And why do we fall, Bruce?
Batman Begins remains one of the great comic book movies because Christopher Nolan captures a really compelling tug of war between two competing forces: gritty realism and operatic mythmaking.
On the one hand, we get to see all of the totems of Batman — the cave, the car, the suit, the weapons — introduced fairly naturally, stripped of their iconography. The movie does a great job of making it feel like Bruce Wayne is a real guy — albeit a traumatized billionaire — slowly inventing the concept of Batman in a semi-plausible manner.
On the other hand, Nolan builds the entire arc of Batman around Bruce Wayne’s struggle with ideas in the abstract: fear and justice and the destruction of one’s self in the name of public service. The Bat as a mythic force. The script is drowning in babble that’s part psychological, part philosophical, as Wayne ponders the meaning and value of his name, of turning his symbol of fear against his opponents, of reclaiming Gotham (a symbol of rot) versus burning it to the ground.
Where the movie struggles is when that second impulse, mythmaking, overpowers the first, gritty storytelling. Everything involving the League of Shadows feels like it belongs in a different universe from the rest of the movie; it frankly feels a bit silly. This is especially true in the film’s climax, which is narratively obtuse, almost incoherent. It’s all about symbols: Dominating the populace with radical fear by turning their institutions and machinery against them.
This is where I’ll point out that Batman Begins has a slight conservative bent to it: It worships the altruistic billionaire and the righteous cop and sees the anti-corruption revolutionaries as the hypocritical villains. But the film is not overtly political; most characters and plot threads are primarily symbolic in the quest of Bruce Wayne and Batman’s self-definition rather than social commentary.
Nolan builds on the visual schema for Batman defined by Tim Burton in Batman (1989) and Batman Returns (1992) by making Gotham an Expressionist horror city, a la Metropolis; all creepy alleys and horrifying skyscrapers. It honestly doesn’t suit the material that well: The more realistic take on Batman, with its emphasis on real, rotting institutions practically begs for something more grounded and dingy (which Nolan would give us in future Batman outings).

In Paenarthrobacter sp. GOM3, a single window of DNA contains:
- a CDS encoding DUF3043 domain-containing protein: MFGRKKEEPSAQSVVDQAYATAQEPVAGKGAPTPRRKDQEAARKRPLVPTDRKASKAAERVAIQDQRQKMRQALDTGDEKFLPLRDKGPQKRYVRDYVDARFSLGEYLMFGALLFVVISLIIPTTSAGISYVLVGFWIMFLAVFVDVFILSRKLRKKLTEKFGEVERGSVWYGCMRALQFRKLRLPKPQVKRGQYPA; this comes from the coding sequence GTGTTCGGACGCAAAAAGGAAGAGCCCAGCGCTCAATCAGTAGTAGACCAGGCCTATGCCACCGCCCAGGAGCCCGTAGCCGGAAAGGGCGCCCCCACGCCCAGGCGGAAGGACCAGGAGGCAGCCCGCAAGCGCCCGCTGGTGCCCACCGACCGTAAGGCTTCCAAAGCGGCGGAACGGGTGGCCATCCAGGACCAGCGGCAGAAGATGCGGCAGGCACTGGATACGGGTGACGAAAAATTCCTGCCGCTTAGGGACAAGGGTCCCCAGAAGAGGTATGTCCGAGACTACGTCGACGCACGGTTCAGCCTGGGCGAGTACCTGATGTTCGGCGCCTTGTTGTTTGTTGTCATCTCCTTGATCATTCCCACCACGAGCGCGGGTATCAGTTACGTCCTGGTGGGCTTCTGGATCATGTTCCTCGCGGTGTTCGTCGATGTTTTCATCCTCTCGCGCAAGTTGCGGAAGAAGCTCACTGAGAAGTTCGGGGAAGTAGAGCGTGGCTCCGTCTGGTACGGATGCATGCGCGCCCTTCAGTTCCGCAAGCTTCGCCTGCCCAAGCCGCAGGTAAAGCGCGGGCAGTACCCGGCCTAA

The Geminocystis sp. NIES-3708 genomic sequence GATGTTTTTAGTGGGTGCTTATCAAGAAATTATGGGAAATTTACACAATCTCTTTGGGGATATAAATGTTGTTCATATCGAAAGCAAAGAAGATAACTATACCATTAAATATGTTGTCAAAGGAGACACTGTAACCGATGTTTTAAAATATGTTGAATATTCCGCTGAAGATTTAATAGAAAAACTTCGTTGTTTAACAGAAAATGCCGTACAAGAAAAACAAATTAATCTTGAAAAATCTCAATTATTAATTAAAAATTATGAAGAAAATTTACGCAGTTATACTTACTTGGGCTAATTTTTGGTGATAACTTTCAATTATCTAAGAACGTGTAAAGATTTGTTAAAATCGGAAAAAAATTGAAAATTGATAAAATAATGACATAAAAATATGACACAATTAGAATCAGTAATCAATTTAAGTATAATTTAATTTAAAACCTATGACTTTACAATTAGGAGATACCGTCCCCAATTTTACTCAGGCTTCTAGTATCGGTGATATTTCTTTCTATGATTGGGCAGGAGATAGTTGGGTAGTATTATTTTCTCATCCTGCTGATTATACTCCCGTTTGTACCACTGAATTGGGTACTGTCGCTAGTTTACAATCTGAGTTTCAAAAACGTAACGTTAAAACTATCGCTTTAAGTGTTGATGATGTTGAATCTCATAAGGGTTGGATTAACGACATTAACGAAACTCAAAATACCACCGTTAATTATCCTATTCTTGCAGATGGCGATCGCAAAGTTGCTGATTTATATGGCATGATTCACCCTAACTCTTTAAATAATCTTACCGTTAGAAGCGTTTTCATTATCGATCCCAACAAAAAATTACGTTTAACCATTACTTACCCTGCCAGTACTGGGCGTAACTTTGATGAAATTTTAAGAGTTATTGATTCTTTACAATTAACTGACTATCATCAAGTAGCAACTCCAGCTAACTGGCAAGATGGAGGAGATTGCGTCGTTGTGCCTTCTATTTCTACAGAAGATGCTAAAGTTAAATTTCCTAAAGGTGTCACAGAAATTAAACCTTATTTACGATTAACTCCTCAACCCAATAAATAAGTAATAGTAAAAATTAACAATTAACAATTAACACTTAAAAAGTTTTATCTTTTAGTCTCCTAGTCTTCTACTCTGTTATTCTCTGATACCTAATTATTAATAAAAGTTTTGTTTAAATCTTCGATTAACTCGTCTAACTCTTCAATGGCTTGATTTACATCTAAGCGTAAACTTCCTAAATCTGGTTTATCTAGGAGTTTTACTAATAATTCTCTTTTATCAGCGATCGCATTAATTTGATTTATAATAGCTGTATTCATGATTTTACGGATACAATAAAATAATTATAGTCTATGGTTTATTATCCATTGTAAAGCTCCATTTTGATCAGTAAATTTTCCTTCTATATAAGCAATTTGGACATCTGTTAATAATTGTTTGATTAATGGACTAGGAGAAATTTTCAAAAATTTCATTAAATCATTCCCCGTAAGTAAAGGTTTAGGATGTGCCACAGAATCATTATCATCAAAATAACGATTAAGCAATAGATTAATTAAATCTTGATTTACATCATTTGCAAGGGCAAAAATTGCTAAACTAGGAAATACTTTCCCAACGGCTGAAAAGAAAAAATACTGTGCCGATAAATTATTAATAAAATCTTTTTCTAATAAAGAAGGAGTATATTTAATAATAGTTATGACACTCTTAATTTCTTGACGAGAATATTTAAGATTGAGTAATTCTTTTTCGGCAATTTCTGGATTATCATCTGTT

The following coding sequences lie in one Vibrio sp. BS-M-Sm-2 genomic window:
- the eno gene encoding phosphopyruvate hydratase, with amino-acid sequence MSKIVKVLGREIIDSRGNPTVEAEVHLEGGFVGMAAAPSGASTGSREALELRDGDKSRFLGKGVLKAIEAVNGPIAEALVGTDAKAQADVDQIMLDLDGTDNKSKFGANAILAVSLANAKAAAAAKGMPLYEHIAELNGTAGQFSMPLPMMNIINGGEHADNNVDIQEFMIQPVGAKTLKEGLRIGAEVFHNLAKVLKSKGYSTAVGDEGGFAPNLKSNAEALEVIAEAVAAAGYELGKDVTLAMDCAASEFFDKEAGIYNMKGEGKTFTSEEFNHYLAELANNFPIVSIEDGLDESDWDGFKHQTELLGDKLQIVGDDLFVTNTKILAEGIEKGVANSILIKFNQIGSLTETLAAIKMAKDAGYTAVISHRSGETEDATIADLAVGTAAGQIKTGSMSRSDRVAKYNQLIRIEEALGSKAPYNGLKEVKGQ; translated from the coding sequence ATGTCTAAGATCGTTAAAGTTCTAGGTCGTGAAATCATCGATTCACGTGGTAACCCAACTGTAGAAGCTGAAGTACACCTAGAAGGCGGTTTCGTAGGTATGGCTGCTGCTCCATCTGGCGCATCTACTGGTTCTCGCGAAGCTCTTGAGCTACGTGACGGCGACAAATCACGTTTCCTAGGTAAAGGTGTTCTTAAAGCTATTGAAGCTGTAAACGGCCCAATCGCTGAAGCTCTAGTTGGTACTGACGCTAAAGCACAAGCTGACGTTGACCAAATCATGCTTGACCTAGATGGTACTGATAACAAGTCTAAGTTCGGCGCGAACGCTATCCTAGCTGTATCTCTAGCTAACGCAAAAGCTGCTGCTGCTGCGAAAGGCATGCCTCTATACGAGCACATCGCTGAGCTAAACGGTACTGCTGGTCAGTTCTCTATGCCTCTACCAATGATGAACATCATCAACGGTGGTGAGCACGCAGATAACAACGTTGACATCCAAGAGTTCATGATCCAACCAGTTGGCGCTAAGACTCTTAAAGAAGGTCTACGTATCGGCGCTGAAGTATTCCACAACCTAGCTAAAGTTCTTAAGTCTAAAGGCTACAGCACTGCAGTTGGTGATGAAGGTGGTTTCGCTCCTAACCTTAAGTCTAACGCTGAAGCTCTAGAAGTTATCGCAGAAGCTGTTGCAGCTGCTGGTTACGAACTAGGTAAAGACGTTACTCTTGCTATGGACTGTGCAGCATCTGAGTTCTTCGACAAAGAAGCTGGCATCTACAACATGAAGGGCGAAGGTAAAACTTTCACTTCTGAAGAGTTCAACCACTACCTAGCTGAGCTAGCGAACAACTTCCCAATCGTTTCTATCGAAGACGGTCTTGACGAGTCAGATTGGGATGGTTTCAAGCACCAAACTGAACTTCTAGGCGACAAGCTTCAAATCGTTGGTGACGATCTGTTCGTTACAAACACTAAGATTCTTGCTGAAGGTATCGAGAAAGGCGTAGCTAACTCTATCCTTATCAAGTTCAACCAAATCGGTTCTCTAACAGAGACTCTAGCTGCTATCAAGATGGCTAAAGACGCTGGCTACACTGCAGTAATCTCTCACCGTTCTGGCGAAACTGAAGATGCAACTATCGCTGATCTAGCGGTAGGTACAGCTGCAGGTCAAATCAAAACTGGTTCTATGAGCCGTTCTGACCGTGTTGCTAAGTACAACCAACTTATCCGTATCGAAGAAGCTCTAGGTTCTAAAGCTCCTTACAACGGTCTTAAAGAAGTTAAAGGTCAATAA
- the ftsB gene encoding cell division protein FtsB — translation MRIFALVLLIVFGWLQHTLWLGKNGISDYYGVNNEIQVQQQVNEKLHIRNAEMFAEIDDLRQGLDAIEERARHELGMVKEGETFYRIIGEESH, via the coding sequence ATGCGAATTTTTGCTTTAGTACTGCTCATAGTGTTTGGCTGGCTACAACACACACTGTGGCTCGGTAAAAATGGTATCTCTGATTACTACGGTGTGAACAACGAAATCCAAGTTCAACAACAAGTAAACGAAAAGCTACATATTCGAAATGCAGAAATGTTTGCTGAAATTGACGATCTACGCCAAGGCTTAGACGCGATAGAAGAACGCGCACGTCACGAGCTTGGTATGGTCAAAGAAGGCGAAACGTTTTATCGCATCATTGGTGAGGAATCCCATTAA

The film’s action is hit or miss; the one major vehicle chase scene is pretty terrific. The hand-to-hand action scenes, however, are marred with choppy editing and poor lighting. It’s impossible to follow. But all of the action has a visceral physicality to it. Nolan’s visual instincts really grip you.
The cast is pretty great all around, but especially Christian Bale in the lead role: For the movie to work, you need a Bruce Wayne who can hit every note in Nolan’s complex characterization, from the big operatic stuff to the gritty physical stuff to the dark intensity. Bale is up for it all, and it’s hard to imagine someone else with the proper tone and range and screen presence to pull it off.
The rest of the acting is excellent as well. Gary Oldman is perfect as the half-jaded, half-idealistic Commissioner Gordon. By casting Liam Neeson in the villain role, Nolan strikes an interesting tone; Neeson is more heroic than, say, Willem Dafoe in the first Spider-Man, giving Ra’s Al Ghul a tragic, lost soul angle rather than unhinged villainy. And Katie Holmes’ performance lacks some depth, but she’s charismatic enough as Rachel.
Batman Begins coalesces into a special sort of “cape opera” that merges all sorts of competing ideas into a very serious, sweeping portrait of Batman. It works exceptionally well on its own, but it was thankfully just an appetizer for Christopher Nolan’s larger-than-life vision of the Caped Crusader.
- Review Project: 2009 Top 100